Police did not say what Abbott's possible motive may have been.
But court records revealed a criminal past and the fear that at least one Sitka resident felt about Abbott.
Sitka resident Kristal Hammack petitioned a Sitka court in 2004 to issue a 20-day protective order against Abbott to stay clear of her daughter. The mother said her daughter was hospitalized due to the stress of her relationship with Abbott, according to court documents.
Included in the court documents are letters apparently written by Abbott to Kristal Hammack's daughter. The letters are signed by Abbott and the signatures match those he gave during Wednesday's court appearance.
In one letter, which is partly written in rhyme, Abbott writes, "I think I wanna strangle you but I think not, maybe I'll just untangle you and let loose with our knot."
The other letter begins as a love letter but then describes Abbott's fears.
"I wanna be with you forever ..." Abbott wrote. "But with the mental problems my family is making worse, I'm afraid I might kill myself or kill someone else. I don't want to, but during traumatic times my family creates, I don't think right during them so I want you to be there for me."
Court records show that Hammack's restraining order was denied in 2004 by District Court Magistrate Bruce Horton, who presided over Abbott's arraignment on Wednesday, on grounds that there was insufficient evidence that her daughter had been a victim of domestic violence. Hammack said Wednesday she is still perplexed by the inaction of the justice system.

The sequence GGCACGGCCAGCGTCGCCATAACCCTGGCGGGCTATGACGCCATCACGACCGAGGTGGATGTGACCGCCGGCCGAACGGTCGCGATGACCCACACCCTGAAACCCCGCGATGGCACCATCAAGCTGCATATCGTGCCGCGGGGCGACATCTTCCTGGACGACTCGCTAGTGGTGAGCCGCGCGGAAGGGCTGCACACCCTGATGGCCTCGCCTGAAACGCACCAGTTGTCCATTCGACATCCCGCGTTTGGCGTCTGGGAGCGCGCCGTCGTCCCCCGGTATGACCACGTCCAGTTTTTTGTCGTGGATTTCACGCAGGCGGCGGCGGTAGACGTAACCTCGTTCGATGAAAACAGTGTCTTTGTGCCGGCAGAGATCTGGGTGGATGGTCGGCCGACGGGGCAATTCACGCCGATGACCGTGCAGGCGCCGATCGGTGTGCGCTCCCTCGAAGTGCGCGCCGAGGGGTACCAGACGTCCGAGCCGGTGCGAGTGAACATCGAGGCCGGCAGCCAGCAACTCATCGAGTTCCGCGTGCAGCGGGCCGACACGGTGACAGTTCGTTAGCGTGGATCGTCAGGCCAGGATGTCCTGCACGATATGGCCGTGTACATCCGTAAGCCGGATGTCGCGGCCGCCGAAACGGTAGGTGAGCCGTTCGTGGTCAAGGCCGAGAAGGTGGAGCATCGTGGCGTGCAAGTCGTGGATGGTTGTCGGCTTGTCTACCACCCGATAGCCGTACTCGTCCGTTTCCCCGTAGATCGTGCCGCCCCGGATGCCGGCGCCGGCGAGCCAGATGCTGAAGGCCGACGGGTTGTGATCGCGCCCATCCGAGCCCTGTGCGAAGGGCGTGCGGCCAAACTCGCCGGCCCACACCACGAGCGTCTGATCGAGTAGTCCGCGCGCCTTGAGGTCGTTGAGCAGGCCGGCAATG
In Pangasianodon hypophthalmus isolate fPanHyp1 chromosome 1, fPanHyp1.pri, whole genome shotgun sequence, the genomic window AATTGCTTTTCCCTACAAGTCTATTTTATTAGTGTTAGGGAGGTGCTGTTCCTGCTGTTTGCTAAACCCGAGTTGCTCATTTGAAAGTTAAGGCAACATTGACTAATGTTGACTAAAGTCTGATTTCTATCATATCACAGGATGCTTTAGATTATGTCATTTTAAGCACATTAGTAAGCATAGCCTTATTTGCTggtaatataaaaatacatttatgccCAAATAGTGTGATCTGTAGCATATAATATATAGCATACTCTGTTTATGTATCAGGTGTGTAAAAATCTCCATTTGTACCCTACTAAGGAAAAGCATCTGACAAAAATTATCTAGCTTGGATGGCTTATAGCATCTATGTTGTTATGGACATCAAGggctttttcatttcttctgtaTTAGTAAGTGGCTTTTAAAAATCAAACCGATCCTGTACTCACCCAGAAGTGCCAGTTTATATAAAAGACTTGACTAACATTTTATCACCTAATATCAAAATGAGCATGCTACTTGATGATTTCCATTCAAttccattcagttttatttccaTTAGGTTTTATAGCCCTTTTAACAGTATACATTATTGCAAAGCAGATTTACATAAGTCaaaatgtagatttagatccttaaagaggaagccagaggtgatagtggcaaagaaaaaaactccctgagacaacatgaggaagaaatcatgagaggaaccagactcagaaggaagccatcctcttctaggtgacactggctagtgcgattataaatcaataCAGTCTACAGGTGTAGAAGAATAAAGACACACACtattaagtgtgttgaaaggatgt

"I don't understand all the laws and everything, but I wonder, maybe this wouldn't have happened if they would have listened, because my letter was valid," she said.
Hammack said she repeatedly asked for help from the Sitka Police Department to keep Abbott away from her and her daughter.
"It was me being a protective parent and trying to protect my daughter, and Jason scared me," she said. "I was worried about my daughter. He had actually yelled at me and got in my face, and it scared me, and the police never did anything about it."
"I felt that Jason needed help years ago, and I don't know what type of help they tried to get him," she said. "I wonder if something would have been done, would this even have happened?"
Police arrested Abbott multiple times for underage drinking violations, according to court records.
Marita Fuller, 17, said she's been a friend of Abbott's for a number of years. She described him as "a pretty nice guy" who "seemed like a genuinely decent enough person." She added that Abbott previously had tried to imitate being a gang member and often carried a knife, "just because he tried to be hard-core like that."
She said recently, she's heard from friends that Abbott had starting acting "religious" and had shaved his head and eyebrows. He also declared that hair was "a sin."
His mother said in court records that Abbott came home early Sunday morning and woke up his family because an orange sign was in the house, and he believed that orange and red were "evil colors." Abbott told his mother that he had thrown away a set of red place mats before he screamed at her, pushed her against the wall, and then tried to punch her, police said.
He denied he ever got physical with his mother. She could not be reached Wednesday.
Contact reporter Alan Suderman at 523-2268 or email@example.com.